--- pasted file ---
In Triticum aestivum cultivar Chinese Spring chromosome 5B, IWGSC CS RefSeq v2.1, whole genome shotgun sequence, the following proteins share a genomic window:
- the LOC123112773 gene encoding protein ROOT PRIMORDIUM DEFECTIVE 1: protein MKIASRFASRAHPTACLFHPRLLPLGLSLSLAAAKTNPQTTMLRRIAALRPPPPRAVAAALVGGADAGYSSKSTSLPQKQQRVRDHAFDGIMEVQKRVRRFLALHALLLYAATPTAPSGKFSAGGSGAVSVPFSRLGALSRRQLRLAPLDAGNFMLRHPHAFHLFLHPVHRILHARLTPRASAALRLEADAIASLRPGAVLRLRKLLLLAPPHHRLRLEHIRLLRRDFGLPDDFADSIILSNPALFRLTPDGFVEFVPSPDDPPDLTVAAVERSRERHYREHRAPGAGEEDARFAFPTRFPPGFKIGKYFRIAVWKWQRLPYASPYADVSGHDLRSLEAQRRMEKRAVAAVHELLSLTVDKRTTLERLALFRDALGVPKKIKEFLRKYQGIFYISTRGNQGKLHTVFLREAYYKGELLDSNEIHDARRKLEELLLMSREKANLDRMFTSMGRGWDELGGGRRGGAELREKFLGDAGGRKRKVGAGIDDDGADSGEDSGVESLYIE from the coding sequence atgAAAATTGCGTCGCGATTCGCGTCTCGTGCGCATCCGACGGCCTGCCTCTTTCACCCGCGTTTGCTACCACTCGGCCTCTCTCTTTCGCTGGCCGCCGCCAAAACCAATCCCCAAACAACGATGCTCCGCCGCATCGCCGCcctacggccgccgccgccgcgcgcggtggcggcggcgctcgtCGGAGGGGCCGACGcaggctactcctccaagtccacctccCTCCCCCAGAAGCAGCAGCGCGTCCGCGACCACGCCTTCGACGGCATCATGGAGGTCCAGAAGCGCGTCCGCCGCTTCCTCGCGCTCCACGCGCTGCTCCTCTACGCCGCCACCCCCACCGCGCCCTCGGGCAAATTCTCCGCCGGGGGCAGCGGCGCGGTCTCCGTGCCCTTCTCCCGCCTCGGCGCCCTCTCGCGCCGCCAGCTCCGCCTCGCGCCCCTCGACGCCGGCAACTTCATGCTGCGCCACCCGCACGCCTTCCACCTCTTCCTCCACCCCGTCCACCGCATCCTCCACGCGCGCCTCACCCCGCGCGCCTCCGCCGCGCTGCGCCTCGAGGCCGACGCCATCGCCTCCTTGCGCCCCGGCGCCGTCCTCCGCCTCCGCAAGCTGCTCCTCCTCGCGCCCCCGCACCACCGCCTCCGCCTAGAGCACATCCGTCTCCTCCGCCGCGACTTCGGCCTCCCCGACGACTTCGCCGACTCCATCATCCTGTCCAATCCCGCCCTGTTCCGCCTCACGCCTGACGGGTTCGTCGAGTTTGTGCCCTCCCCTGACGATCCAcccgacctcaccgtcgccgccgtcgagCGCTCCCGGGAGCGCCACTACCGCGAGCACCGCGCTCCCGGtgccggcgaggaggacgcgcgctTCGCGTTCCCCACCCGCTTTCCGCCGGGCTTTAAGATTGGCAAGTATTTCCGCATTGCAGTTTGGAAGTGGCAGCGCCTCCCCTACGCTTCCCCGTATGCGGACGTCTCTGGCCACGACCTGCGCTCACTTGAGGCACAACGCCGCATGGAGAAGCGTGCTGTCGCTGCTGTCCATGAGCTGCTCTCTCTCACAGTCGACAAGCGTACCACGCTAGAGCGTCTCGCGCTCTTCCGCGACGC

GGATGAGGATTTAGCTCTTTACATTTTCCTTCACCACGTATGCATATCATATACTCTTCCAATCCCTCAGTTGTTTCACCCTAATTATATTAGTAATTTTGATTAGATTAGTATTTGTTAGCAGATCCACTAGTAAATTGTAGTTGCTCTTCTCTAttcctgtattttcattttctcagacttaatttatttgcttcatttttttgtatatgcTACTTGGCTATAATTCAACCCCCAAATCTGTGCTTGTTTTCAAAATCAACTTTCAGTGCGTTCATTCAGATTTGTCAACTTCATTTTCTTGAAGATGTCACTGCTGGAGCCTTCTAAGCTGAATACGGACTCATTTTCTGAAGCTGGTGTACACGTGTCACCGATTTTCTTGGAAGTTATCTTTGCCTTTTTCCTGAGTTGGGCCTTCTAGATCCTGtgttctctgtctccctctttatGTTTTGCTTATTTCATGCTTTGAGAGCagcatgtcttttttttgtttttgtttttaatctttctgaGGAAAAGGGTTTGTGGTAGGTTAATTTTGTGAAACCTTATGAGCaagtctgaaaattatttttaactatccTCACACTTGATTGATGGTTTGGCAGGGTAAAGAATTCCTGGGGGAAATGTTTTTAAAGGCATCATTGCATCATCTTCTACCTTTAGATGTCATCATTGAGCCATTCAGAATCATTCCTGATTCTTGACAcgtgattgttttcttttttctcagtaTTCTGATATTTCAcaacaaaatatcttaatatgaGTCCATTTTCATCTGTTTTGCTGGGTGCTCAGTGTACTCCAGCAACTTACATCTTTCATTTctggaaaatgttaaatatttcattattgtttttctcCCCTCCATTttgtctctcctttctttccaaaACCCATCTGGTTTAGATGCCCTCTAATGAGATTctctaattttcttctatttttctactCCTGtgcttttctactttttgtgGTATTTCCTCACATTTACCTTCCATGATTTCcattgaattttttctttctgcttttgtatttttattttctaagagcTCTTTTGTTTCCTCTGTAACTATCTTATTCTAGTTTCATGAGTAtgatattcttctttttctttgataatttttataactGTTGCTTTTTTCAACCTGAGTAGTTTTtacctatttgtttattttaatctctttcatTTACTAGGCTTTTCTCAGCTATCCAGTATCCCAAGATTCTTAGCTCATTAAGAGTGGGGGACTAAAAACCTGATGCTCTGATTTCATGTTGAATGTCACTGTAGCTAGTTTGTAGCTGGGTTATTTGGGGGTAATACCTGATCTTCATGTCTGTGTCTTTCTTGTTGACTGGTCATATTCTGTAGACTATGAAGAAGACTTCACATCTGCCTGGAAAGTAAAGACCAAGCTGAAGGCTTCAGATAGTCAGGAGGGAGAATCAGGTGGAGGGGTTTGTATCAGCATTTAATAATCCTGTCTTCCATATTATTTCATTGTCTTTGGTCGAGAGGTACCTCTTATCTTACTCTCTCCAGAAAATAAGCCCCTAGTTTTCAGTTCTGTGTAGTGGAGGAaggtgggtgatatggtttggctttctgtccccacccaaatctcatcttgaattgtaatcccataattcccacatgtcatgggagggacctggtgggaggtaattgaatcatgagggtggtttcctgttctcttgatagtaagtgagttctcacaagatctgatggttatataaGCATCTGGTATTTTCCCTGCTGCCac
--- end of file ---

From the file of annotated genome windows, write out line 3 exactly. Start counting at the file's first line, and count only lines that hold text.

GGATGAGGATTTAGCTCTTTACATTTTCCTTCACCACGTATGCATATCATATACTCTTCCAATCCCTCAGTTGTTTCACCCTAATTATATTAGTAATTTTGATTAGATTAGTATTTGTTAGCAGATCCACTAGTAAATTGTAGTTGCTCTTCTCTAttcctgtattttcattttctcagacttaatttatttgcttcatttttttgtatatgcTACTTGGCTATAATTCAACCCCCAAATCTGTGCTTGTTTTCAAAATCAACTTTCAGTGCGTTCATTCAGATTTGTCAACTTCATTTTCTTGAAGATGTCACTGCTGGAGCCTTCTAAGCTGAATACGGACTCATTTTCTGAAGCTGGTGTACACGTGTCACCGATTTTCTTGGAAGTTATCTTTGCCTTTTTCCTGAGTTGGGCCTTCTAGATCCTGtgttctctgtctccctctttatGTTTTGCTTATTTCATGCTTTGAGAGCagcatgtcttttttttgtttttgtttttaatctttctgaGGAAAAGGGTTTGTGGTAGGTTAATTTTGTGAAACCTTATGAGCaagtctgaaaattatttttaactatccTCACACTTGATTGATGGTTTGGCAGGGTAAAGAATTCCTGGGGGAAATGTTTTTAAAGGCATCATTGCATCATCTTCTACCTTTAGATGTCATCATTGAGCCATTCAGAATCATTCCTGATTCTTGACAcgtgattgttttcttttttctcagtaTTCTGATATTTCAcaacaaaatatcttaatatgaGTCCATTTTCATCTGTTTTGCTGGGTGCTCAGTGTACTCCAGCAACTTACATCTTTCATTTctggaaaatgttaaatatttcattattgtttttctcCCCTCCATTttgtctctcctttctttccaaaACCCATCTGGTTTAGATGCCCTCTAATGAGATTctctaattttcttctatttttctactCCTGtgcttttctactttttgtgGTATTTCCTCACATTTACCTTCCATGATTTCcattgaattttttctttctgcttttgtatttttattttctaagagcTCTTTTGTTTCCTCTGTAACTATCTTATTCTAGTTTCATGAGTAtgatattcttctttttctttgataatttttataactGTTGCTTTTTTCAACCTGAGTAGTTTTtacctatttgtttattttaatctctttcatTTACTAGGCTTTTCTCAGCTATCCAGTATCCCAAGATTCTTAGCTCATTAAGAGTGGGGGACTAAAAACCTGATGCTCTGATTTCATGTTGAATGTCACTGTAGCTAGTTTGTAGCTGGGTTATTTGGGGGTAATACCTGATCTTCATGTCTGTGTCTTTCTTGTTGACTGGTCATATTCTGTAGACTATGAAGAAGACTTCACATCTGCCTGGAAAGTAAAGACCAAGCTGAAGGCTTCAGATAGTCAGGAGGGAGAATCAGGTGGAGGGGTTTGTATCAGCATTTAATAATCCTGTCTTCCATATTATTTCATTGTCTTTGGTCGAGAGGTACCTCTTATCTTACTCTCTCCAGAAAATAAGCCCCTAGTTTTCAGTTCTGTGTAGTGGAGGAaggtgggtgatatggtttggctttctgtccccacccaaatctcatcttgaattgtaatcccataattcccacatgtcatgggagggacctggtgggaggtaattgaatcatgagggtggtttcctgttctcttgatagtaagtgagttctcacaagatctgatggttatataaGCATCTGGTATTTTCCCTGCTGCCac